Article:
• The ability to leverage our professional expertise for documentary films in need of assistance with legal, accounting or publicity.
  • Voting with our dollars at our many wonderful local film festivals, which can attract press and have a big impact on the mainstream distribution of a documentary film.
  • Crowdfunding for early investment in film production, such as the first crowdfunding platform IndieGoGo.comRocketHub.com for creative projects, NewJelly.com for artists and films, and the largest crowdfunding site, Kickstarter.com, which had 730 projects in their Film and Video category when I checked today.
  • Become an advocate by buying copies of DVDs of the films you love for your community, school or college library.
  • Follow the advice of author and speaker Scott Kirsner, whose recent book Fans, Friends and Followers presents creative possibilities for online video and new technologies changing the entertainment industry.
  • Media Impact Funders (formerly Grantmakers in Film and Electronic Media) has an online database that connects seekers of funding and donors to media projects in the public interest.

And a few others we mentioned:

  • The School Fund, founded by our Google host Matt Severson three years ago as a platform to help students in the developing world to pay for books and supplies, provides the opportunity to pursue secondary school when they otherwise could not afford to do so.
  • GoldieBlox: The Engineering Toy for Girls and their fabulously successful Kickstarter campaign, was created by Stanford engineering graduate Debbie Sterling to tackle the gender gap in science, technology, engineering and math (STEM). Roominate is another building toy for girls who are artists, engineers, architects and visionaries.

Lastly, I’d like to give a shout out to Devi Kamdar, who was too sick to moderate our panel, and the Palo Alto International Film Festival she helped launch, which completed its second year in September 2012. Catalytic Women was proud to sponsor their local documentary film program. Tremendous thanks also to our partner in creating this 2012 series for Women Giving Under the Radar, the Center for Nonprofit and Public Leadership at UC-Berkeley Haas School of Business. And thanks to Albayk in San Mateo for the great Mediterranean food.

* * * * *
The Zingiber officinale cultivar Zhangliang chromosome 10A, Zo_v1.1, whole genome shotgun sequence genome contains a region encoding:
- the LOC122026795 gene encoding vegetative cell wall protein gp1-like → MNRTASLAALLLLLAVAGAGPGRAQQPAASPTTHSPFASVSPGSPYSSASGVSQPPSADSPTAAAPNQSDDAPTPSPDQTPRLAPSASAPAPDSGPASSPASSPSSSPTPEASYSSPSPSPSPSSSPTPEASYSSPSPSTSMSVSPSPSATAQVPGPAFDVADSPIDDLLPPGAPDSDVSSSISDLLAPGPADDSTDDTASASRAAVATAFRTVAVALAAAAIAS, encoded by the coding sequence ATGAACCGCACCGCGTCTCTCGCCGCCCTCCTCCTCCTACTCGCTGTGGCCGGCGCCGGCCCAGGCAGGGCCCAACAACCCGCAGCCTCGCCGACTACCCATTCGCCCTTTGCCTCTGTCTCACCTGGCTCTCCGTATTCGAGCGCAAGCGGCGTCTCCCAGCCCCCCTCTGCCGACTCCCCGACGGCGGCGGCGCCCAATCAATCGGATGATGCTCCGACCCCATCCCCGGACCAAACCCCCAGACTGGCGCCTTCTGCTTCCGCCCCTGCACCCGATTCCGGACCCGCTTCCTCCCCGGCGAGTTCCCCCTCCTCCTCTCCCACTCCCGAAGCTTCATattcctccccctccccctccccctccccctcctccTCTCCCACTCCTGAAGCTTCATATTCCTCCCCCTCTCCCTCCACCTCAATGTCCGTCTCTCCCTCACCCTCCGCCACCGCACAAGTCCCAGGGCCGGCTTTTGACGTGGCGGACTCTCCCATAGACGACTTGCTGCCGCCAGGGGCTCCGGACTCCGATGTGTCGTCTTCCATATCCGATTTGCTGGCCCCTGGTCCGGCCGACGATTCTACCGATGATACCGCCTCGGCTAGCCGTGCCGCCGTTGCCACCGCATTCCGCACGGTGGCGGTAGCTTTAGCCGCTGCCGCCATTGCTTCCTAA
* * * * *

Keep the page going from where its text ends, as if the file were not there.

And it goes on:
Read more about opportunities to promote film and media for and about women on our last blog post on November 9 below

How can we help you leverage your scarce time, abundant intellect, and resources at any level to give well? Email me at melanie@catalyticwomen.com or call my cellular at 415.999.3197. Very much looking forward to our next conversation—I hope when I welcome you to the Partners Launch Team of Catalytic Women!

Inspiring Women Impacting Poverty, Film and Philanthropy

Talk about inspiring women in philanthropy… This past week I’ve been in Boston and beyond, meeting the leadership of Indiana University Women’s Philanthropy Institute, 100 Women in Hedge Funds, 85 Broads, Criterion Ventures, and others at the Convergence XII gathering on gender lens investing. Wow. It’s a reminder of our powerful, understated approach to philanthropy, and the diverse ways that women have an impact on really big issues.

And, speaking of an inspiring woman, I have a request form Katherina Rosqueta, a member of Catalytic Women’s advisory board and executive director of The Center for High Impact Philanthropy at the University of Pennsylvania School of Social Policy and Practice. They have been commissioned by the Annie E. Casey Foundation to conduct a study on donor learning groups—especially for funders in the area of vulnerable youth and families.

This is right up our alley of convening women who exert their financial influence on our communities—so we’re asking on their behalf… Do you have some experience with this issue, including significant annual philanthropic contributions? Do you know someone who does? If so, please consider a phone interview with Jennifer Landres.

Another recent conversation—this time with two thought leaders in film, Executive Director Devyani Kamdar and Founder Joon Yun of the Palo Alto Institute and International Film Festival—reminded me of the close link between film and philanthropy as powerful strategies for achieving impact. Catalytic Women is thrilled to be sponsoring the Local Shorts Program on Friday, September 28, at 6:30, which includes several Bay Area documentaries illuminating a cause.

All this talk about documentary film made me curious about producing a film to raise awareness of an issue. Like many of our programs, I reaching out to others I admire to see if it was a topic on their minds. With the help of these creative thinkers, we will launch on October 9, in Silicon Valley, a series for Women Giving Under the Radar—and looking for high-impact giving opportunities at all levels. I am thrilled to be working with Nora Silver, Director of the University of California Haas School’s Center for Nonprofit and Public Leadership, Linked In, ImpactAssets and Kim Wright-Violich on this program.

This series will profile favorite high-leverage giving tools from a dynamic panel of experts, followed by “open space” (attendee-directed) small group discussions on topics related to women’s wealth and giving. We’re trying it out in Silicon Valley—come let us know what you thnk and how we can expand it to smart women in other regions.